LAY OF THE LAND
The enormous snowpack that has grown this past winter across the West has been a welcome sight for a region bedeviled by drought in recent years.
But the storms delivering that bounty have conversely delivered a lethal blow to wildlife. The harsh conditions have caused higher-than-usual mortality rates for wildlife across the West; some states are considering reductions in hunting licenses to help preserve the remaining animals.
High Mortality Rates for Wildlife
Consider the conditions, as reported by Outdoor Life: Snowpack in northwestern Colorado has exceeded 143% of the 30-year average, Wyoming has broken a 129-year-old temperature record in Cheyenne, and Utah snowpack is the largest on record in the state.
“Deer and elk generally withstand brutally cold temperatures. But this winter is just never-ending,” Colton Heward, a hunting guide in Idaho, told Outdoor Life. “I’m hearing people in the core area of western Wyoming, southeast Idaho, and northern Utah talk about up to 70 percent mortality in adult deer and near-100 percent mortality in fawns. That is devastating.”
According to Jackson Hole Radio, “wildlife biologists won’t be able to get an accurate count on the winter kill in western Wyoming until the snow melts. But Game and Fish managers say there are going to be big losses and hunters can expect a much more conservative hunting season next fall.” In addition, all that snow has steered moose and other wildlife into developed areas in Teton County, which has led state officials to warn residents in and around Jackson to be careful around the animals.
Making matters worse, Jackson Hole Radio also reported that Wyoming Game and Fish Department biologists “are working with the Wyoming State Veterinary Laboratory to investigate a rare disease outbreak in pronghorn south of Pinedale. And mule deer also are going to suffer significant winter losses. As a result, there could be significant reductions in pronghorn hunting licenses available next fall.”
Conditions are similarly difficult in northwestern Colorado. “We don’t have any percentage estimates of our losses,” Colorado Parks and Wildlife department northwest region spokeswoman Rachel Gonzales told Cowboy State Daily. But deer and elk are expected to suffer big losses on both sides of the Wyoming-Colorado line.
Cowboy State Daily additionally reported: “In the Rawlins-Red Desert area of central Wyoming, it’s thought that as many as half of the pronghorn antelope are dead or soon will be. And in south-central Wyoming around Baggs … observers fear that up to 80% of the antelope there will die.” Animals 24-7 reports “Colorado Parks & Wildlife Department and the Wyoming Fish & Game Department are looking at reductions of up to 40% in hunting license sales.”
Compounding the Problem – Road Accidents
Utah’s snowpack is the highest it has ever been since it started tracking snow in the 1930s. KSL TV reports that those conditions have pushed wildlife out of their natural habitat, many of them winding up on roads that are easier for them to navigate. That has had fatal results, according to the story: “So far this year the number of reported roadkill in the state is at 1,056. That’s up from last year at 977, and the year before at 870, when less people were driving because of COVID-19.”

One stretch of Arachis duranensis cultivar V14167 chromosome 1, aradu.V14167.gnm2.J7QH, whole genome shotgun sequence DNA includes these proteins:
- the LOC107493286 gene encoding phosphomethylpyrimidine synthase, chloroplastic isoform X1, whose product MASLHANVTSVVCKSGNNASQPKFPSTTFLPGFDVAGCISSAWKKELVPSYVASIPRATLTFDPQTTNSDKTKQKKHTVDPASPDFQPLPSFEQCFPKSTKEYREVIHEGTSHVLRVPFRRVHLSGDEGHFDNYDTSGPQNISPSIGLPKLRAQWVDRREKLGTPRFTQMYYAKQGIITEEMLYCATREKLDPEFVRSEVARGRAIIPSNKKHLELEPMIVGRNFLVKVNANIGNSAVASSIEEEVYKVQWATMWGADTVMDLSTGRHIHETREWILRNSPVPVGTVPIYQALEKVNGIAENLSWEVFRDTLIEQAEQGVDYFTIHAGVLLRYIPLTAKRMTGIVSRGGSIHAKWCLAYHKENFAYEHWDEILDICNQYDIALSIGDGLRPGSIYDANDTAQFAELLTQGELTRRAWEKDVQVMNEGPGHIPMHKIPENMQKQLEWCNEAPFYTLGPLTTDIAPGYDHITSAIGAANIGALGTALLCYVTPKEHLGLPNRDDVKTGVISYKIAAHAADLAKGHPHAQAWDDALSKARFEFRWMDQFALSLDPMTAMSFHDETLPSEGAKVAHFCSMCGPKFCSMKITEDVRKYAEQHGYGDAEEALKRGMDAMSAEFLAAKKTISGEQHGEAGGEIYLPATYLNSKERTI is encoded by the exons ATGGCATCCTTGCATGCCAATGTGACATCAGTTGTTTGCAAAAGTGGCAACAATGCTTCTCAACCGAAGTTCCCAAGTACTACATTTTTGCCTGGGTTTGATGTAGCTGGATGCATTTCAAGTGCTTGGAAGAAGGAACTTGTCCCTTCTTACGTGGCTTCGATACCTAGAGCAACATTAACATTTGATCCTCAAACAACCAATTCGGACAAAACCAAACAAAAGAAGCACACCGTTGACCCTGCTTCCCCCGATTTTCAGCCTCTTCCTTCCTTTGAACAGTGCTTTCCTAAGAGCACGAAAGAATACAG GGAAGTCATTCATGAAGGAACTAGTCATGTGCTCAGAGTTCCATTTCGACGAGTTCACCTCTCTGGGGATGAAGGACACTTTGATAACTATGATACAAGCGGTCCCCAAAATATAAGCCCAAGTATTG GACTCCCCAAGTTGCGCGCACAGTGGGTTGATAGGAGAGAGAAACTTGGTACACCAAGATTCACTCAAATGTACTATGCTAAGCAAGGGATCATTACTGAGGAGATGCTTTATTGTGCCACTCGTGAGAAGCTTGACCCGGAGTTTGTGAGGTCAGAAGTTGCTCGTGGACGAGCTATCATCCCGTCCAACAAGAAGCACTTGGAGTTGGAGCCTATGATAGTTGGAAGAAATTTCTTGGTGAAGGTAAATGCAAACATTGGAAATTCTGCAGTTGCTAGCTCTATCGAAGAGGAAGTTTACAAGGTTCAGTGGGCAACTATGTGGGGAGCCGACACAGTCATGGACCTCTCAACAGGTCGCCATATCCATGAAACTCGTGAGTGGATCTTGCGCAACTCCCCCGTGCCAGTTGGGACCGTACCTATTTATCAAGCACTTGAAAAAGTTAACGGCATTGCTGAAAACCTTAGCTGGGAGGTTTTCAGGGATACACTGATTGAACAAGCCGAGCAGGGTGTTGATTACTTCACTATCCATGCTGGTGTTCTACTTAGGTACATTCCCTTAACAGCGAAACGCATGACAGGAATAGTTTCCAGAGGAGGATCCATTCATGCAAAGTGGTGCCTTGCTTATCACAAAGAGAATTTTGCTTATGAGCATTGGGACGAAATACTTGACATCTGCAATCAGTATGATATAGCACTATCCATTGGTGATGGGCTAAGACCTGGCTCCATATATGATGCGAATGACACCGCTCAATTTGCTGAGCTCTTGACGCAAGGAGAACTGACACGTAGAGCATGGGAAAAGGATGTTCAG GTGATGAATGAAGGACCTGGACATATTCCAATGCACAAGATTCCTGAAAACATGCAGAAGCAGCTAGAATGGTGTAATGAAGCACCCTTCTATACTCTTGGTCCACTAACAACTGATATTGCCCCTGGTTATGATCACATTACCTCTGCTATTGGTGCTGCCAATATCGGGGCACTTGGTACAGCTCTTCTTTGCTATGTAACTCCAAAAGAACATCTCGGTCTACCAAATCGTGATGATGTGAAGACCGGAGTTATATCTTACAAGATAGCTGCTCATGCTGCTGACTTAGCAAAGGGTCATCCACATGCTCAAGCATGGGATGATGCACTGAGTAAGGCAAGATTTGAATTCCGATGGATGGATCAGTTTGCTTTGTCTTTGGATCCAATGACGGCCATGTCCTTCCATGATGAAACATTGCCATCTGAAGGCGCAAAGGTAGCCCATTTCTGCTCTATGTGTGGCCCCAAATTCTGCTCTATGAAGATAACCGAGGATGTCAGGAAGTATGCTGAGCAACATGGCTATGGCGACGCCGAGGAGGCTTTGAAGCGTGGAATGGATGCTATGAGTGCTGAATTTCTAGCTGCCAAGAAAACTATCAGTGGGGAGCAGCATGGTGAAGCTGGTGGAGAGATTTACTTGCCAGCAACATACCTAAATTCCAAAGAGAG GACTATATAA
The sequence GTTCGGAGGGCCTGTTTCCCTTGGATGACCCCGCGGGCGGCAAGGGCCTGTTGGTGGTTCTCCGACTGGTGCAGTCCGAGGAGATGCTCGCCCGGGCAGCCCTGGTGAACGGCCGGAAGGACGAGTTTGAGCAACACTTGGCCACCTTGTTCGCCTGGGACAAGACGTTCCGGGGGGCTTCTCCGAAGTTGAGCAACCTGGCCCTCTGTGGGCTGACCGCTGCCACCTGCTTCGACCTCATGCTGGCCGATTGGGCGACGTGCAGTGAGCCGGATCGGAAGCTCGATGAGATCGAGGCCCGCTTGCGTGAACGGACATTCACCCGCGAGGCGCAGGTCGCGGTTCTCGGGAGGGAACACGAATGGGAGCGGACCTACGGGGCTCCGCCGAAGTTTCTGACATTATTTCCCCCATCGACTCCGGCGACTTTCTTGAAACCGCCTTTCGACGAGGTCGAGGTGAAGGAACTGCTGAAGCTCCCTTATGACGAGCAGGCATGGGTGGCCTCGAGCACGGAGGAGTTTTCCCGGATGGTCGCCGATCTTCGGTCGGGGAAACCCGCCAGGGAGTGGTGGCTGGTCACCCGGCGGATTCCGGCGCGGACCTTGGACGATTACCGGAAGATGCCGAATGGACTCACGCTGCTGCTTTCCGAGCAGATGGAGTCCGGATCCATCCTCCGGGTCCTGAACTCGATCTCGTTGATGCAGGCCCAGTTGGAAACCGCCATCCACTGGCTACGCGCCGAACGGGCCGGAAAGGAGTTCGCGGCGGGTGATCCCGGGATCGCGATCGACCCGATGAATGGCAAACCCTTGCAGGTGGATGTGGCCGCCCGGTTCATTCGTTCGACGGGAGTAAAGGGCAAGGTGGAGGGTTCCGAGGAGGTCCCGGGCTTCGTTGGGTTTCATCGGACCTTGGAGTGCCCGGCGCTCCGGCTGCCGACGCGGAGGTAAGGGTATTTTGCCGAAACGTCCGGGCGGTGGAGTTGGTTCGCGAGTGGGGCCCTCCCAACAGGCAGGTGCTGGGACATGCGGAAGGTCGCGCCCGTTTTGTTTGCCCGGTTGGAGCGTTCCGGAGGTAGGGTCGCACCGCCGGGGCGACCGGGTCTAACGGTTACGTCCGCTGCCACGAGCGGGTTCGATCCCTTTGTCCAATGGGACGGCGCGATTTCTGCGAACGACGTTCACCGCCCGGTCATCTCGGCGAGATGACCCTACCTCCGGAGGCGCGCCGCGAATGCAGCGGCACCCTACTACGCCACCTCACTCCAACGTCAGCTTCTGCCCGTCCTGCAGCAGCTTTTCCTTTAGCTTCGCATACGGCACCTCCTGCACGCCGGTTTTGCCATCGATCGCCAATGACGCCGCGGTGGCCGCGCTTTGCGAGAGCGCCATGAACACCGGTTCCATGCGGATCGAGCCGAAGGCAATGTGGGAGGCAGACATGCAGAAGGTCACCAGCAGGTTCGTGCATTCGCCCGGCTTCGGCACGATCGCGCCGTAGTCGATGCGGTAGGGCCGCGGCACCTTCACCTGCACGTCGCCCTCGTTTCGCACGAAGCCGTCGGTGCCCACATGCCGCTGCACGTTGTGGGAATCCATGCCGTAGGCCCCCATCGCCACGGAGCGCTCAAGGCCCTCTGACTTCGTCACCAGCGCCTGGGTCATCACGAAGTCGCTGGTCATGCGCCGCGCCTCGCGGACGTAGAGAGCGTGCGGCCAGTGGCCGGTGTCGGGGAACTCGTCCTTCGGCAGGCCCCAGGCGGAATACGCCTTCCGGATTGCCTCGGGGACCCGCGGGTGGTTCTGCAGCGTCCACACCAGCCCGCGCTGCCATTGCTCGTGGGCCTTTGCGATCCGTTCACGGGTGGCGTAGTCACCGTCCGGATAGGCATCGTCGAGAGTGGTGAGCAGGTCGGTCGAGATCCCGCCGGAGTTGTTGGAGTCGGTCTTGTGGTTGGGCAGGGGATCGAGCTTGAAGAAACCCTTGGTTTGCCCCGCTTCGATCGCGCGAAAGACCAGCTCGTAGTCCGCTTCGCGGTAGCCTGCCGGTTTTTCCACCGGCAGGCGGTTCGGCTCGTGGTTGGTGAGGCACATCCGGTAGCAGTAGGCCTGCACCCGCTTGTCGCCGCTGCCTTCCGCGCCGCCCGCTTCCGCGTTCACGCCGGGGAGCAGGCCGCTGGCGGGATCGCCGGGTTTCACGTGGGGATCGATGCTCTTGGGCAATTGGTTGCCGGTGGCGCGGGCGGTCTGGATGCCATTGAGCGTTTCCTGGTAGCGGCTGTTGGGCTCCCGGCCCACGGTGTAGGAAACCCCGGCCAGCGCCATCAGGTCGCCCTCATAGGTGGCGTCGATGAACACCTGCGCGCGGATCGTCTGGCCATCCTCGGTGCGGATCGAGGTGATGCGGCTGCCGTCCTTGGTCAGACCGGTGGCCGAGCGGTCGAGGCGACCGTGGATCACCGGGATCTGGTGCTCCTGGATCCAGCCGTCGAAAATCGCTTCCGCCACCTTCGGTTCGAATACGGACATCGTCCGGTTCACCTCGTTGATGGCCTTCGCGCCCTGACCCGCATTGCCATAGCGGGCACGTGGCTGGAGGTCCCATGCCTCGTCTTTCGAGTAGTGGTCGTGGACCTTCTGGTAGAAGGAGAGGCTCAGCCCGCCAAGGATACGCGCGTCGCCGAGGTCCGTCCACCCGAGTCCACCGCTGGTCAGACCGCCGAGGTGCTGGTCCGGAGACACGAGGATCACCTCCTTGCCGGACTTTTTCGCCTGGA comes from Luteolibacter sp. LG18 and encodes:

“It’s tough,” said Colorado Parks and Wildlife Assistant Area Wildlife Manager Mike Swaro. “We typically see some mortality from starvation every winter. That’s just nature, not every animal survives. This year it feels like all we’re seeing is starving or dying animals.”
FISH TALE: Remember my recent story about the challenge of accessing public lands in the West? Rivers present similar challenges. That’s why I was interested by The Aspen Times report about RareWaters, which seeks to solve that problem by acting as the “Airbnb of fly fishing.” RareWaters, the Times notes, “connects landowners with river access to fly fishers eager to find a stretch of river less crowded than somewhere publicly accessible.” See how it works.
GIDDY UP! Horses are inextricably tied to the history of the West. High Country News, in a fascinating story, reports “horses first evolved in the Americas around 4 million years ago. Then largely disappeared about 10,000 years ago.” Learn how they were subsequently reintroduced here by European colonists and became integral to the region. Read more.
WILD (WEST) BLUE YONDER: The first time Steve Henry flew as a youngster, he suffered severe motion sickness. But the Nampa, Idaho, native overcame that fear and these days travels the world to compete, often winning competitions. When he’s not flying or tinkering with his single-propeller plane, he’s selling airplane kits through his business, Wild West Aircraft. Check out this interesting westerner.
MAKING A DIFFERENCE: I recently caught up with Amber Smith, the talented Executive Director of Women in Ranching. She told me that “agriculture is really good at engaging 50% of the community (the men). “But there’s another 50% of people who have always been here doing that work but are not engaged. I am trying to engage the other half of rural America.” Read more.
Lay of the Land is a monthly column by Ken Mirr, the Founder and Managing Broker of Mirr Ranch Group, that highlights news of the West impacting the ranch lifestyle. Have a question about the West? Email him at Ken@MirrRanchGroup.com.